Figure 2 shows longitudinal trends in the proportion of adolescents in each survey round reporting ever having had sex (panel A), and the proportion of those reporting condom use at last sex (panel B). During the same time period that HIV prevalence in adolescent males increased from 1.2% to 2.2%, the proportion of adolescent males reporting ever having had sex decreased from 14% to 6% (P<0.001). The proportion of adolescent females reporting ever having sex did not change significantly from 12% to 11% (P = 0.70). There were small decreases in the proportion of both males and females reporting using a condom at last sex, which were not statistically significant. These estimates are based on small numbers of sexually active adolescents, and changes must be considered in the context of the precipitous decline in sexually-active adolescent males.
Panel A shows the percentage of adolescents in each cohort who report ever having had sex. Panel B indicates the percentage of respondents who reported using a condom at their last sex, amongst those who have ever had sex. Asterisks denote a statistically significant decline between cohorts (two-sided Fisher’s exact test, all significant at level P<0.001). Because males were only enroled from the age of 17 in the first two survey rounds, the dashed blued line shows the trend in the proportion of sexually experienced 17 year-old males, and the solid blue line shows the trend for 15 to 17 year-old males in the two most recent rounds.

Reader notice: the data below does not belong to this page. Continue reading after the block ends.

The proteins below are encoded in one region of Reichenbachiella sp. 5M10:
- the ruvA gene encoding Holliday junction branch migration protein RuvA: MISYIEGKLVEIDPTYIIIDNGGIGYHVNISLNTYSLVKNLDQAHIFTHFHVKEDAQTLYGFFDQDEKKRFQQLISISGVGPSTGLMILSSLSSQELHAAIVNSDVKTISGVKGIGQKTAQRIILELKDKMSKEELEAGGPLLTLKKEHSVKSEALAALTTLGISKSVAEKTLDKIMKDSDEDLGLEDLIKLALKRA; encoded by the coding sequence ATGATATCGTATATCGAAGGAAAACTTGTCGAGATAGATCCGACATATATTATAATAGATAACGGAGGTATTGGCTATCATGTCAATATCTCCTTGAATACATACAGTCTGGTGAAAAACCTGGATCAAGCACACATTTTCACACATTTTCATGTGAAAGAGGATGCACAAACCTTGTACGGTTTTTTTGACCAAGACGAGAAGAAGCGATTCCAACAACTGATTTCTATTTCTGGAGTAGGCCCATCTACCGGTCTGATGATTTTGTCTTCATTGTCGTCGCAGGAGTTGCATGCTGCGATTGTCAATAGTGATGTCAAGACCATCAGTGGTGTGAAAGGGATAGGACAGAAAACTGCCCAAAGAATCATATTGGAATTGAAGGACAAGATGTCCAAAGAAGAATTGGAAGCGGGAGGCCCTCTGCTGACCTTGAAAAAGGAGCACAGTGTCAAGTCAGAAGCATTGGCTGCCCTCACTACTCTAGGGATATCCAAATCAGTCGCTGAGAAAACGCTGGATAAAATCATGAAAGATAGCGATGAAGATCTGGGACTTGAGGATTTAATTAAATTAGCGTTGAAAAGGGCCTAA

At the individual level, none of 22 HIV-infected adolescent males reported ever having sex (Table 3), nullifying investigation of further sexual risk behaviours. Overall, there was not an association between lack of circumcision and HIV infection (RR 0.33, one-sided P = 0.97). Three out of 23 HIV-infected adolescent females reported ever having had sex. Among all female adolescents, HIV infection was not associated with ever having had sex (P = 0.49), having older sexual partners, having multiple sexual partners (P = 0.60), or lack of condom usage at last sex (P = 0.73).